There’s still some of that of course.  Superboxes haven’t replaced all human postal contact, yet.  And they’re fine, as long as they don’t freeze up in winter or jam in summer.  But you still need post offices for stamps and questions that the website can’t answer.

The Christmas Gift

This Christmas, I got lots of nice presents but my favourite is a list of stores written on a gift list of stores searchedscrap of paper.  It’s about the gift that didn’t happen, but not for lack of trying.

My brother and I went to Saint John in mid November.  In the uptown mall, Brunswick Square, the annual Christmas craft fair was happening.  Beautiful objects beautifully displayed.  I said to my brother, “I want to look for knitting or crocheting tables.  I’m looking for a crocheted toilet roll cover.”  “Huh?” he said.  “You know, you used to see them years ago – pretty lady dolls with skirts that covered the roll of paper, or poodles on top, or a hat.”  “Oh, I’ve seen hundreds of those – the Sally Ann, Value Village, anywhere.”  “I’ve never seen one there, and I’ve been etsy 104263446 beautiful handmade crochet dolllooking, so if you find one get it!”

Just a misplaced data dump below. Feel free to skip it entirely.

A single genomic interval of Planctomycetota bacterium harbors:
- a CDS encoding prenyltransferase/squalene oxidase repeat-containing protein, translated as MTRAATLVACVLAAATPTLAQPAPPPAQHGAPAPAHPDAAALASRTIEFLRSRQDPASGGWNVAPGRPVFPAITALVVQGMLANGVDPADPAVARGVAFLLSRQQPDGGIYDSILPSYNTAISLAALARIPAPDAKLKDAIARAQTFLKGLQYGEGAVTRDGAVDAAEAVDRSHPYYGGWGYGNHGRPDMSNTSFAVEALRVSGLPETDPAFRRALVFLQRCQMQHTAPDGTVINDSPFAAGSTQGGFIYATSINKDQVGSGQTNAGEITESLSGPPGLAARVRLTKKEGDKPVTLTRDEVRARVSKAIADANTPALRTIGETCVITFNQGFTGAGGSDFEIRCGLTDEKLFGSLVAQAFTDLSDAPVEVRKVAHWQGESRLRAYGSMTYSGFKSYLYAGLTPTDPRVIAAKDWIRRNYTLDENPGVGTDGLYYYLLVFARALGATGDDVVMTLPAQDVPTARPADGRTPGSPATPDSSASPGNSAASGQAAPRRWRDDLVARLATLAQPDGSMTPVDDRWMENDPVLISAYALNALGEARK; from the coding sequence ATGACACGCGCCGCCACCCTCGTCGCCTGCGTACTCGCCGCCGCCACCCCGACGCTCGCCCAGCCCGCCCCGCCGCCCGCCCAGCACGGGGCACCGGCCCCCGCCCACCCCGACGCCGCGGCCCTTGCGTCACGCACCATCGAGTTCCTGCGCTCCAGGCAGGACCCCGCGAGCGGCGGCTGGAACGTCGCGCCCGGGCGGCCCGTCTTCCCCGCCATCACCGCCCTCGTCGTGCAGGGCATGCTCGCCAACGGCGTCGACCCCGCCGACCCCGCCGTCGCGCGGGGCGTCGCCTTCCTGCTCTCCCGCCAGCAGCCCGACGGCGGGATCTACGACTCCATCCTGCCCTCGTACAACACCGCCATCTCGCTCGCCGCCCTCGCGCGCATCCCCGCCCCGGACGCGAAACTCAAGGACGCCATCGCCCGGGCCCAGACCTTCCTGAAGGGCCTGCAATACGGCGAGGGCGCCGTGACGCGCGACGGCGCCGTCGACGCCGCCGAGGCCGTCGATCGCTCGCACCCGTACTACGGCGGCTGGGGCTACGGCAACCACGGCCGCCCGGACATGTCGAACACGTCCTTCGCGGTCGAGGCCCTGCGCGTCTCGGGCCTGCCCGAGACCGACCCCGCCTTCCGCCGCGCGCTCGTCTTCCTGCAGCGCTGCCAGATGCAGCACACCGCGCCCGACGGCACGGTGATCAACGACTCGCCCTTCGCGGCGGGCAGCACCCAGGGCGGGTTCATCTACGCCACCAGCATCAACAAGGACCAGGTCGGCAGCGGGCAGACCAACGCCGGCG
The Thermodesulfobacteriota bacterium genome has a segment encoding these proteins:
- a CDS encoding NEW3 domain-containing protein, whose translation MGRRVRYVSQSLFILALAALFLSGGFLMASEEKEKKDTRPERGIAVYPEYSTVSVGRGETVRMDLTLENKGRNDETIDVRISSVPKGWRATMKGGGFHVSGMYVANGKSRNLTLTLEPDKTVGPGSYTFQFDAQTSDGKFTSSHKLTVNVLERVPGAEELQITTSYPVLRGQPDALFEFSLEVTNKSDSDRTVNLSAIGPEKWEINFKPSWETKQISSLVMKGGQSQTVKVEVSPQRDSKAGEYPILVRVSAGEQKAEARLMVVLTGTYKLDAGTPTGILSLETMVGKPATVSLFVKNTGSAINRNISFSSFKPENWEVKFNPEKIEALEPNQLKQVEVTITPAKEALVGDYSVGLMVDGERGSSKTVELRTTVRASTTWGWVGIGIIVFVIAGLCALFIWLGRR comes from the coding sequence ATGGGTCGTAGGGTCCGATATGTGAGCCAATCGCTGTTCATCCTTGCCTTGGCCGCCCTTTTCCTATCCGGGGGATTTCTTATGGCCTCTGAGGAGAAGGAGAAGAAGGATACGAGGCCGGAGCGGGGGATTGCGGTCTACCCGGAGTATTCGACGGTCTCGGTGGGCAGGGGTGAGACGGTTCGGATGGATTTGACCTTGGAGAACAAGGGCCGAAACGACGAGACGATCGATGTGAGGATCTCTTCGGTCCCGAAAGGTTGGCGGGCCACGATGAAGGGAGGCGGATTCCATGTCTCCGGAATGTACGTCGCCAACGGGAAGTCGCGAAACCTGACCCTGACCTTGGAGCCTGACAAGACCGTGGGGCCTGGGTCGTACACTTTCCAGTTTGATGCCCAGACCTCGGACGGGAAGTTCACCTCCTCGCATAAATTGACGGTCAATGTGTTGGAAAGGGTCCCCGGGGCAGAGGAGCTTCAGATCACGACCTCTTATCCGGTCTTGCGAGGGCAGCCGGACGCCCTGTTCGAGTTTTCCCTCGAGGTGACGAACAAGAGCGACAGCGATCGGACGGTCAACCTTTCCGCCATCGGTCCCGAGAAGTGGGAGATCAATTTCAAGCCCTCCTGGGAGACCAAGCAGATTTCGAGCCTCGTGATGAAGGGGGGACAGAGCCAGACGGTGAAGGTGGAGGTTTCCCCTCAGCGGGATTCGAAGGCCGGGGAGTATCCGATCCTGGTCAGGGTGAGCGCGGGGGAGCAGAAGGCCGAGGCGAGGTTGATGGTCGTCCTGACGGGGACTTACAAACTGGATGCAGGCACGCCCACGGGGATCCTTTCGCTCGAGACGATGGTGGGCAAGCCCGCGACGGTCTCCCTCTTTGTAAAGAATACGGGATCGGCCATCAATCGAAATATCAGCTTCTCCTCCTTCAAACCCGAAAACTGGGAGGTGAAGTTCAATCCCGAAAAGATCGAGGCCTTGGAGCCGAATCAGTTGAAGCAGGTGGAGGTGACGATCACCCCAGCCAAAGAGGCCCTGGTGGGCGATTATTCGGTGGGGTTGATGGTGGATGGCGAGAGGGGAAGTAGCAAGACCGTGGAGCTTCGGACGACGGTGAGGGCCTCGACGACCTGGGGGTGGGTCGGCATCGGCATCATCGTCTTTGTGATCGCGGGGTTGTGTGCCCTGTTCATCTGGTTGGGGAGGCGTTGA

There were acres of tables of knitted and crocheted goods, complete with ladies with needles clacking and hooks hooking.  Kitchen towels, scarves, hats, mittens – all lovely but nary a toilet roll cover.

I hadn’t thought of them in years until we moved and I realized that in the upstairs bathroom there was nothing that worked right to keep an extra roll handy.  I remembered the dolls, beautiful in hats and huge skirts, and the poodles.  We never had one in our house when I was a kid, but some friends’ mothers had them as did elderly people we used to visit.  I thought they were just too wonderful for words.  The Spray Poo 1 handmadebymother.blogspot 2010 09 01epitome of la-de-da.  Even as an adult, I’d never had one or even thought of them until this autumn when I realized it was just the ticket for our bathroom.

Since then, I’ve continued to look in thrift stores and craft stores but with no luck.  My brother remembered, and also looked.  Before Christmas he made an all out effort, but to no avail.  So I got the list instead.  Seventeen stores in three cities – thrift, craft, gift, dollar and hardware.   Indeed, it is the thought that counts.  This thought also entailed a lot of driving and going in and out of stores.  Thank you.